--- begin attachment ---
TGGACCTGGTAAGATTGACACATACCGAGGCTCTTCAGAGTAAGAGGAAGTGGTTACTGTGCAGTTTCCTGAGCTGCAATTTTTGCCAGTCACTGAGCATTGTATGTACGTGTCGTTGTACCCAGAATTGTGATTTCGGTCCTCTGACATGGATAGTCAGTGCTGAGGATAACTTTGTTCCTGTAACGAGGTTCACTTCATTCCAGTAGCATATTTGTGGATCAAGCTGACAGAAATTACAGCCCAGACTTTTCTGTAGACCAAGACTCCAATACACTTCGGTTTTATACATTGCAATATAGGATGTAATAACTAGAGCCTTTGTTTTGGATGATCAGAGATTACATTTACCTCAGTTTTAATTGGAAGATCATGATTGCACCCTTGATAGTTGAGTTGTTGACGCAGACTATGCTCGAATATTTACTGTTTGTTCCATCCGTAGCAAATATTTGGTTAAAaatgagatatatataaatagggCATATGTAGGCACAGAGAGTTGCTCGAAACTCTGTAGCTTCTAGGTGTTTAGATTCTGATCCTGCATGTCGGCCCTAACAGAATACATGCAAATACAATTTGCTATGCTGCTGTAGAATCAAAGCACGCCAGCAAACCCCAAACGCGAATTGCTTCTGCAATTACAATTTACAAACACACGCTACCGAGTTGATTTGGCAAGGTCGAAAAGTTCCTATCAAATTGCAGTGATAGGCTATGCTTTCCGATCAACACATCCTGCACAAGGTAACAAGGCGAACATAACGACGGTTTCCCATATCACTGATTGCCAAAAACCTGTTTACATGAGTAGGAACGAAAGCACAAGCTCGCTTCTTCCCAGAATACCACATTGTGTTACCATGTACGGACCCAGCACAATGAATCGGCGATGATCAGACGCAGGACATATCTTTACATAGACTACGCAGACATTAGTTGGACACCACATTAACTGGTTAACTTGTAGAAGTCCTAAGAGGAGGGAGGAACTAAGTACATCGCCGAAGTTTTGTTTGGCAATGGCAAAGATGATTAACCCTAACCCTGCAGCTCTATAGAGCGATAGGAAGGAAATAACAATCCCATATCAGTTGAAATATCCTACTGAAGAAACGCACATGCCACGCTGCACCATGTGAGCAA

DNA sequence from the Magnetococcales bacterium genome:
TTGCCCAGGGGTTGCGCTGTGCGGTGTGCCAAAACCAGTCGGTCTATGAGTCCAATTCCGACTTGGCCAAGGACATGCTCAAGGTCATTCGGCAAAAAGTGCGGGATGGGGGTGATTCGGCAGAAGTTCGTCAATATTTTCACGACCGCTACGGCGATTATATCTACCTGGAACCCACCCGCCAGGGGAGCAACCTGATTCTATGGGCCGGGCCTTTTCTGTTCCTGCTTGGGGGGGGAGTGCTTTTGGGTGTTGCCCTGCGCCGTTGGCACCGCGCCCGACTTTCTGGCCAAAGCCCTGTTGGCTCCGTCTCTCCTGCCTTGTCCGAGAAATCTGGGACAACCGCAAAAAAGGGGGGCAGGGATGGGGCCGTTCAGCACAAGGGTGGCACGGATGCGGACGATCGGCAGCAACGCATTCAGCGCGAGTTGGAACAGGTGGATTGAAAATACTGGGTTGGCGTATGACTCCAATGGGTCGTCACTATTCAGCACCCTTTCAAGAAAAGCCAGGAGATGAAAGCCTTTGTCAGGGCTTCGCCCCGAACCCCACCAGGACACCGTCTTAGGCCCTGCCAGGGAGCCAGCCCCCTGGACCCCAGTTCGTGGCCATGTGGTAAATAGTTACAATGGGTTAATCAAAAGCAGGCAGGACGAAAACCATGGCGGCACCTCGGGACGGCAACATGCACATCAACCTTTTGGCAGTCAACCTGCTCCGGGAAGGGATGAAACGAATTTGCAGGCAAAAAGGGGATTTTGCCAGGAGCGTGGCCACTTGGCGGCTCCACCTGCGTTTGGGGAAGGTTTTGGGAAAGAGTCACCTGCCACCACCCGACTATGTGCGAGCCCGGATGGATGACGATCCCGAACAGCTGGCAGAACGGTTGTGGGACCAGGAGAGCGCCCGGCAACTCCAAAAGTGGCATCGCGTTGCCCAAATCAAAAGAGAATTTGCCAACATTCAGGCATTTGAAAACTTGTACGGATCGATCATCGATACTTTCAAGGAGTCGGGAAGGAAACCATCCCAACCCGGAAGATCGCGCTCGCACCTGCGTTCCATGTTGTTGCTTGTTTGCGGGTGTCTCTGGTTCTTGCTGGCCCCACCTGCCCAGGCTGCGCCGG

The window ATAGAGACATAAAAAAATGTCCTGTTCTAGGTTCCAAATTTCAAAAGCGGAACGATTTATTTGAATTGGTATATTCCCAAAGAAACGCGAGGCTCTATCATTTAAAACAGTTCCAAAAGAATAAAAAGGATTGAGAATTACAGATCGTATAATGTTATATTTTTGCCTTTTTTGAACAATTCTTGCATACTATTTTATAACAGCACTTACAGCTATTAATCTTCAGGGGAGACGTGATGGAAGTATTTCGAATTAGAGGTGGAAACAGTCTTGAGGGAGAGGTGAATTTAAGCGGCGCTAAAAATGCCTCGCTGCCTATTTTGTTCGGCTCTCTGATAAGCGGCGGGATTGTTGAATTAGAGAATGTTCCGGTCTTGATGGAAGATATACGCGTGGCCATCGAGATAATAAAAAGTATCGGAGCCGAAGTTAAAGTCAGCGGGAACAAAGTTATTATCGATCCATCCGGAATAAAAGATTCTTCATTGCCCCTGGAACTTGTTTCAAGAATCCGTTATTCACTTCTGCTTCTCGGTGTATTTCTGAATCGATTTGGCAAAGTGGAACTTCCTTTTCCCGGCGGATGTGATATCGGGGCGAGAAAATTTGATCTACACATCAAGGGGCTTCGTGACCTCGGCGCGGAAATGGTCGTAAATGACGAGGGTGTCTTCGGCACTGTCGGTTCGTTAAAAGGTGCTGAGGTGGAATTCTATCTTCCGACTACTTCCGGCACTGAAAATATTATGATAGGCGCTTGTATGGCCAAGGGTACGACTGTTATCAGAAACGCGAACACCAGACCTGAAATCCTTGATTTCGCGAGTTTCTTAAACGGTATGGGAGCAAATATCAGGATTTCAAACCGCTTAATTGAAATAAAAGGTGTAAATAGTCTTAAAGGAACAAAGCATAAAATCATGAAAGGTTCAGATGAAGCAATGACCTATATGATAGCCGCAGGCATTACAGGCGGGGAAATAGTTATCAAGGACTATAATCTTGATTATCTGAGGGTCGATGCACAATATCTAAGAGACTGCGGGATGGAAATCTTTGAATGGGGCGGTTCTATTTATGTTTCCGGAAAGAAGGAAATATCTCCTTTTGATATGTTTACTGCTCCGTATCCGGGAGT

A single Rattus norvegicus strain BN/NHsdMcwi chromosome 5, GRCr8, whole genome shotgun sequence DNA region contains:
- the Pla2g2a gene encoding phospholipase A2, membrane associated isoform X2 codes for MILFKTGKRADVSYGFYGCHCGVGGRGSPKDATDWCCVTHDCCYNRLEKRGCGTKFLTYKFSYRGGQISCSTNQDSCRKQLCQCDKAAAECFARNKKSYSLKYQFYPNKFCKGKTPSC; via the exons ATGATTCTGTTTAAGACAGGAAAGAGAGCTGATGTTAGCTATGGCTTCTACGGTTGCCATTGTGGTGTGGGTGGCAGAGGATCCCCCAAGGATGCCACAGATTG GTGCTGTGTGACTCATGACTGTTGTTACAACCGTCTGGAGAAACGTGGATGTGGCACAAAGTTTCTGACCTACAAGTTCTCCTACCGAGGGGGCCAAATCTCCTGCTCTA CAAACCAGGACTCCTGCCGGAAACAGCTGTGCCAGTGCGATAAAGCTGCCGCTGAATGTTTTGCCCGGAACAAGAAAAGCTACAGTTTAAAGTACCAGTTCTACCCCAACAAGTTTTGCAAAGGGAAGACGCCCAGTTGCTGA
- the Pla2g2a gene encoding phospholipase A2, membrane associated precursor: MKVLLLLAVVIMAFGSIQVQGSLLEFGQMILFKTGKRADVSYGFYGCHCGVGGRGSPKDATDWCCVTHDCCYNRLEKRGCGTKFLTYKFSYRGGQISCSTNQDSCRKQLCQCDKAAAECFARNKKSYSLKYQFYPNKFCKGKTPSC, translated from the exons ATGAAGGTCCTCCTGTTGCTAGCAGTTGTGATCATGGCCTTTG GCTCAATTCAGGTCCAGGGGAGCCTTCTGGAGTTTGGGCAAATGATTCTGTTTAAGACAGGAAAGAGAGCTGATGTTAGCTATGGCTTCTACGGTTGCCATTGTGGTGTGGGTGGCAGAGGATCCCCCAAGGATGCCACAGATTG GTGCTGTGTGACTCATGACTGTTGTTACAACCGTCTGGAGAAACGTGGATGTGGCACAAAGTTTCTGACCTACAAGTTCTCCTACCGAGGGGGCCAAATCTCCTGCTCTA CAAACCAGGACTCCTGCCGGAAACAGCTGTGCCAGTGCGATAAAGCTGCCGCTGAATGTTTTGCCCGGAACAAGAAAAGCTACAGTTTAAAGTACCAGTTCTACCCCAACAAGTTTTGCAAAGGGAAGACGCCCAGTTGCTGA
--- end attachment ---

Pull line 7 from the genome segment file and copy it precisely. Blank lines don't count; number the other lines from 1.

- the Pla2g2a gene encoding phospholipase A2, membrane associated precursor: MKVLLLLAVVIMAFGSIQVQGSLLEFGQMILFKTGKRADVSYGFYGCHCGVGGRGSPKDATDWCCVTHDCCYNRLEKRGCGTKFLTYKFSYRGGQISCSTNQDSCRKQLCQCDKAAAECFARNKKSYSLKYQFYPNKFCKGKTPSC, translated from the exons ATGAAGGTCCTCCTGTTGCTAGCAGTTGTGATCATGGCCTTTG GCTCAATTCAGGTCCAGGGGAGCCTTCTGGAGTTTGGGCAAATGATTCTGTTTAAGACAGGAAAGAGAGCTGATGTTAGCTATGGCTTCTACGGTTGCCATTGTGGTGTGGGTGGCAGAGGATCCCCCAAGGATGCCACAGATTG GTGCTGTGTGACTCATGACTGTTGTTACAACCGTCTGGAGAAACGTGGATGTGGCACAAAGTTTCTGACCTACAAGTTCTCCTACCGAGGGGGCCAAATCTCCTGCTCTA CAAACCAGGACTCCTGCCGGAAACAGCTGTGCCAGTGCGATAAAGCTGCCGCTGAATGTTTTGCCCGGAACAAGAAAAGCTACAGTTTAAAGTACCAGTTCTACCCCAACAAGTTTTGCAAAGGGAAGACGCCCAGTTGCTGA